Table 1: Intentional Arrangements and Confrontation-Averse Moves of the Superpowers, 1948 – 1953

T1 chen

Resources: National Security Council, document NSC-13/2, 7 October 1948, in U.S. Department of State, Foreign Relations of the United States (FRUS), 1948, vol. 6 (Washington, DC: U.S. Government Printing Office, 1974), pp. 858-62; “Statement by the President,” 27 June 1950, in U.S. Department of State, FRUS, 1950, vol.7 (Washington, DC: U.S. Government Printing Office, 196), pp.202-203; U.S. Department of State, United States Treaties and Other International Agreements 1952, vol.3, part 3 (Washington, DC: U.S. Government Printing Office, 1955), pp. 3329-40; 3161-91; National Security Council, NSC 8, 2 April 1948, in U.S. Department of State, FRUS, 1948, vol. 6, The Far East and Australasia (Washington, DC: U.S. Government Printing Office, 1974), pp. 1164-65.

Confrontation – Provocative Moves without Reservation – The Vietnam War

For the U.S., the Cold War mindset – an antagonism towards Communism – consolidated itself in a plan to prevent Communist expansion in Indochina in February 1950. The imminent danger of the Soviet Union’s aggression was recognized in a National Security Council document, NSC-64, which clearly stated “the threat of communist aggression against Indochina” to be “only one phase of anticipated communist plans to seize all of Southeast Asia.”[v] This perceived threat from the Soviet Union was later confronted by a series of U.S. actions to contain the Soviet Union’s expansion in Indochina. (See Table 2.) The U.S. involvement in the Vietnam War thus proved to be an intentional move to overtly thwart Communist penetrations, driving the previous “probe and test” stage of competition into an open confrontation.

Table 2: The U.S. actions in preventing communist expansion in Indochina, 1950 – 1954

T2 chen

Resources: U.S. Department of State, FRUS, 1952-1954, vol. 16, The Geneva Conference (Washington, DC: U.S. Government Printing Office, 1981), pp. 1540-42; Alice Lyman Miller and Richard Wich, Becoming Asia: Change and Continuity in Asian International Relations Since World War II (Stanford, California: Stanford University Press, 2011), pp. 98-99.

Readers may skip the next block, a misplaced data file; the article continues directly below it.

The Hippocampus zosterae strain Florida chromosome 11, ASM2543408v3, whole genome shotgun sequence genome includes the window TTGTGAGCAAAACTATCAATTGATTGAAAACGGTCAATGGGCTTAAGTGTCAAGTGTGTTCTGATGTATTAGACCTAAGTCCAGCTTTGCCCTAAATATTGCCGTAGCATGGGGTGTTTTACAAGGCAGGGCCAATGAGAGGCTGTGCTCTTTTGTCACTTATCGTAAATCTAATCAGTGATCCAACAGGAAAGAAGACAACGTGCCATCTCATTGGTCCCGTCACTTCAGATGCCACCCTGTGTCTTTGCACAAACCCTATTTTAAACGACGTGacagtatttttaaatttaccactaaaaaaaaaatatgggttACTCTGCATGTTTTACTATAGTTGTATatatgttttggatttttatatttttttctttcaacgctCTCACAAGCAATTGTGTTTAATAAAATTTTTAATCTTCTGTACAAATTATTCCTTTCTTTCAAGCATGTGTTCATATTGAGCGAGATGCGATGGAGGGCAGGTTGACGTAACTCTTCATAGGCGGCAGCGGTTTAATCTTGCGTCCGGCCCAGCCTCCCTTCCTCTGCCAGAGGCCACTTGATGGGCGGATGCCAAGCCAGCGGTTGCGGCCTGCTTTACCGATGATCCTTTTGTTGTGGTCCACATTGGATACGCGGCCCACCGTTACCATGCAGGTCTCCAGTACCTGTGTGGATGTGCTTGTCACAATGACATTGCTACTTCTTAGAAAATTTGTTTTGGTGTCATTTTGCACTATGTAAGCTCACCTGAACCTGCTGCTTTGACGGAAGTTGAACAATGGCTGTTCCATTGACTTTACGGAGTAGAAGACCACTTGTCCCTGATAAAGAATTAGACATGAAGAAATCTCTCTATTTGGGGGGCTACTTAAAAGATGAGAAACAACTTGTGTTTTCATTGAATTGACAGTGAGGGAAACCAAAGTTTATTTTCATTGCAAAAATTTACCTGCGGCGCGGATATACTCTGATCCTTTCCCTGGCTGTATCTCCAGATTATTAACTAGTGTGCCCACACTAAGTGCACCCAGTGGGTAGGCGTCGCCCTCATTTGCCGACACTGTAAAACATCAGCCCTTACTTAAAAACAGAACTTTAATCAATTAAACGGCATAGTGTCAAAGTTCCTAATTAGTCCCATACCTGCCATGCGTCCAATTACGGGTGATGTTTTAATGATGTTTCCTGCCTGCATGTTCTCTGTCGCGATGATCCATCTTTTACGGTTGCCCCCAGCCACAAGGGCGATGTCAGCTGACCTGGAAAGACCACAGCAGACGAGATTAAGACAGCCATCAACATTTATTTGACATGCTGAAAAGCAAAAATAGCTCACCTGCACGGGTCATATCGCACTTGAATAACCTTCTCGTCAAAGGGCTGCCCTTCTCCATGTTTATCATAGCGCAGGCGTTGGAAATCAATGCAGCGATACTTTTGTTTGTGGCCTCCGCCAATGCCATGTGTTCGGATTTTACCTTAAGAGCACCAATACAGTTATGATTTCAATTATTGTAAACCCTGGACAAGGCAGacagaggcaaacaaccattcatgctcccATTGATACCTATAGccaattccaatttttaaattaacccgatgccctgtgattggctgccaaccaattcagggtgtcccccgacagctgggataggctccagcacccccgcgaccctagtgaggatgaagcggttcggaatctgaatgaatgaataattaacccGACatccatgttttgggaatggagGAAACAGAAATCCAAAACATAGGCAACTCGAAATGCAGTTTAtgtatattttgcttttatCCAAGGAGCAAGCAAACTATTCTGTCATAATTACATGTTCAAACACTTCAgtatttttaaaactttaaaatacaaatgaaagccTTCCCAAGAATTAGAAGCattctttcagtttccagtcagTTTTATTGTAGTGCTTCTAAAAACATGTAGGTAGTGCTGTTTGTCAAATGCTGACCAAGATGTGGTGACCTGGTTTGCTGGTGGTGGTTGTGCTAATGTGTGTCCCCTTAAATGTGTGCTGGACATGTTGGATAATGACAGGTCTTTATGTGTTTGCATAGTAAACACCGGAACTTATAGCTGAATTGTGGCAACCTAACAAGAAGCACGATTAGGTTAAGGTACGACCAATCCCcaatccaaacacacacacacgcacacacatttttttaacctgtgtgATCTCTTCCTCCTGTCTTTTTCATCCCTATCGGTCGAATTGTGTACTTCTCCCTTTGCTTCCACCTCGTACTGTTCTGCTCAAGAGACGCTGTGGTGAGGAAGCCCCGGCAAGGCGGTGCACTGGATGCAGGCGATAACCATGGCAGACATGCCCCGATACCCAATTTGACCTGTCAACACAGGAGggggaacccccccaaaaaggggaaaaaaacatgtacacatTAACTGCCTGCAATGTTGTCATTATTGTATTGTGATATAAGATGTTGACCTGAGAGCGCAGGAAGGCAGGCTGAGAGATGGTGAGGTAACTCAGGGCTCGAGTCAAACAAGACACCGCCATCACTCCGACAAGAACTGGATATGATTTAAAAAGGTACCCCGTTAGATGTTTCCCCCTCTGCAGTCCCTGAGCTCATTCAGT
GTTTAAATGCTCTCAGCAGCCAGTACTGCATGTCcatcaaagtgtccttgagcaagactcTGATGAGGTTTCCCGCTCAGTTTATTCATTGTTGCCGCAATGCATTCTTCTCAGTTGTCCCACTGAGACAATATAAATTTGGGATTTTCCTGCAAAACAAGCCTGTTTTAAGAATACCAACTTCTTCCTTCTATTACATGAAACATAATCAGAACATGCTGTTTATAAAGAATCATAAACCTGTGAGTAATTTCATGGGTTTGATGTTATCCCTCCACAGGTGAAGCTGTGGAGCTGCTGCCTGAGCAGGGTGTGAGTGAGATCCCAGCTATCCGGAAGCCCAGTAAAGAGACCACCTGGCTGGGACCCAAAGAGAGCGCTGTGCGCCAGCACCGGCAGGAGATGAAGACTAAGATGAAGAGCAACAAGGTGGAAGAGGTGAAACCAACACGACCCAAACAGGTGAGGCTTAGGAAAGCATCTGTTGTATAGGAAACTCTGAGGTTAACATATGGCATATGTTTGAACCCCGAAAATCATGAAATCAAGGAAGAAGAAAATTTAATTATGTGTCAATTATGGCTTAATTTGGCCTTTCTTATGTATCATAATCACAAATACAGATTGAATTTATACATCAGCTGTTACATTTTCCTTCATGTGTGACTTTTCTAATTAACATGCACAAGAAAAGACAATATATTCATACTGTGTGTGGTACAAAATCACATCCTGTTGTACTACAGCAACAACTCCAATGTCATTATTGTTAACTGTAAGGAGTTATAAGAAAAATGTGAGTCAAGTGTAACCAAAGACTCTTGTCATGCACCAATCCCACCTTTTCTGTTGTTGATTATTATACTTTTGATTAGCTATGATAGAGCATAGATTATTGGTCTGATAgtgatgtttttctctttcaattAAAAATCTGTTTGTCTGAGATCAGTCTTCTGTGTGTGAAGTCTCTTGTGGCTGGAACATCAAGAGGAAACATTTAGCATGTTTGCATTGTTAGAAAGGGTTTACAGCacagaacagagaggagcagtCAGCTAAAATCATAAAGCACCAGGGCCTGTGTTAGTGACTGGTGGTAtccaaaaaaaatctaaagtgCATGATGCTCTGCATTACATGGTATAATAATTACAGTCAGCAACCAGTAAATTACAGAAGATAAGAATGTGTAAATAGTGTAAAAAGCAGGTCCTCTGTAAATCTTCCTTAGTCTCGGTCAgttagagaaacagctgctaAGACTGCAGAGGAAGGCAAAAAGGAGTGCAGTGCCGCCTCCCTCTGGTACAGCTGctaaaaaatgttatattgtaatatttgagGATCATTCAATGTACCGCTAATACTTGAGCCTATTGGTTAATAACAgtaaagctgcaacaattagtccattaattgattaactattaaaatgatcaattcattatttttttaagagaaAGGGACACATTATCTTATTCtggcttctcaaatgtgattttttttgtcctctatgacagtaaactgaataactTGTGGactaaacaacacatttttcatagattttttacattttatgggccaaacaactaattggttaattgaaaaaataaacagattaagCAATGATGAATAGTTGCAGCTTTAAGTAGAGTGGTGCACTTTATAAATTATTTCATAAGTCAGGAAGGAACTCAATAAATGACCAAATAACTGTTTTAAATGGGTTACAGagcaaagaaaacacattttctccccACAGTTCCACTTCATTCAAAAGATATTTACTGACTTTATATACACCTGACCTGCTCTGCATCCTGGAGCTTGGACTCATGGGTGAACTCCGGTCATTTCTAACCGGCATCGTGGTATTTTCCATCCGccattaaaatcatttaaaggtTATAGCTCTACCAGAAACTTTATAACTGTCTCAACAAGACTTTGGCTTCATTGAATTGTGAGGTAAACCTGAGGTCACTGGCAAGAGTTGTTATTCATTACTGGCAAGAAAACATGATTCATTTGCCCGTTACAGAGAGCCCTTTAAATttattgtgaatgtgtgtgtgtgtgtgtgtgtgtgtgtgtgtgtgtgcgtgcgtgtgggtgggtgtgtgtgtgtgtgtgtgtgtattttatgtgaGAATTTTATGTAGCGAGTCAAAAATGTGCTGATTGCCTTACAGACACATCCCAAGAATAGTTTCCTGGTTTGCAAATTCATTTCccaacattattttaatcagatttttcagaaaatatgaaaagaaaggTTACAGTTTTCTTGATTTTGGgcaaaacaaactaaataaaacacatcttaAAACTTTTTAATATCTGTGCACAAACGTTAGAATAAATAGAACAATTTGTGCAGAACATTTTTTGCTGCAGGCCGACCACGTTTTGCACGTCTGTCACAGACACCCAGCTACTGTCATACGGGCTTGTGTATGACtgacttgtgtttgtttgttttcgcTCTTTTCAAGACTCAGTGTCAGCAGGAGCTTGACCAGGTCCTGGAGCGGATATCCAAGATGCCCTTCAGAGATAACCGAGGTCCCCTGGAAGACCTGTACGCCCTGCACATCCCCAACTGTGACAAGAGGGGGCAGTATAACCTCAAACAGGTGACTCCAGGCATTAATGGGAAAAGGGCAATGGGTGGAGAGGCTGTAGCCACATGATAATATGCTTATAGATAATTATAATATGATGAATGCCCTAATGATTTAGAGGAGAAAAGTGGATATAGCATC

For the Asian countries, the Cold War was not only the context in which they acted, but also the determining factor of their future development. For the two superpowers, the Asian theater was entangled with local nationalism and the interests of indigenous parties, thereby making it rather difficult to identify the other’s intentions and moves. The origins of the Asian Cold War should be sought not only in a superpower’s intentional move from a single event, but also in a sequence of early interactions of the superpowers in different settings. A pattern, as this paper’s observation of a three-stage development, could thus be found to adequately interpret the Cold War in Asia.

Notes and References

[i] Taking into account the regional situations and the complicated interlacing of events in the emergence of the Cold War, the post-revisionist view argues that the Cold War was instigated by “an interest-driven power struggle” between the U.S. and the Soviet Union. Alice Miller, “The Origins of the Cold War: Alternative Interpretations” (class lecture, The International Relations of Asia Since World War II, Stanford University, Stanford, CA, February 11, 2014)

[ii] U.S. Department of State Policy Planning Staff, PPS39, 7 September 1948, in U.S. Department of State, Foreign Relations of the United States (FRUS), 1948, vol.8, 146-55 (Washington, DC: U.S. Government Printing Office, 1973).

[iii] Alice Lyman Miller and Richard Wich, Becoming Asia: Change and Continuity in Asian International Relations Since World War II (Stanford, California: Stanford University Press, 2011), p.32.

[iv] Alice Lyman Miller and Richard Wich, Becoming Asia: Change and Continuity in Asian International Relations Since World War II (Stanford, California: Stanford University Press, 2011), pp. 66-67

[v] National Security Council, document NSC-64, 27 February 1950, in U.S. Department of State, FRUS, 1948, vol. 6 (Washington, DC: U.S. Government Printing Office, 1974), pp. 744-47.

Bibliography

Miller, Alice Lyman and Wich, Richard. 2011. Becoming Asia: Change and Continuity in Asian International Relations Since World War II (Stanford, California: Stanford University Press, 2011).

U.S. Department of State Policy Planning Staff, PPS39, 7 September 1948. U.S. Department of State, Foreign Relations of the United States (FRUS), 1948, vol.8, 146-55 (Washington, DC: U.S. Government Printing Office, 1973).

National Security Council, document NSC-64, 27 February 1950. U.S. Department of State, FRUS, 1948, vol. 6 (Washington, DC: U.S. Government Printing Office, 1974).


Written by: Emily S. Chen
Written at: Stanford University
Written for: Alice Miller
Date written: June 2014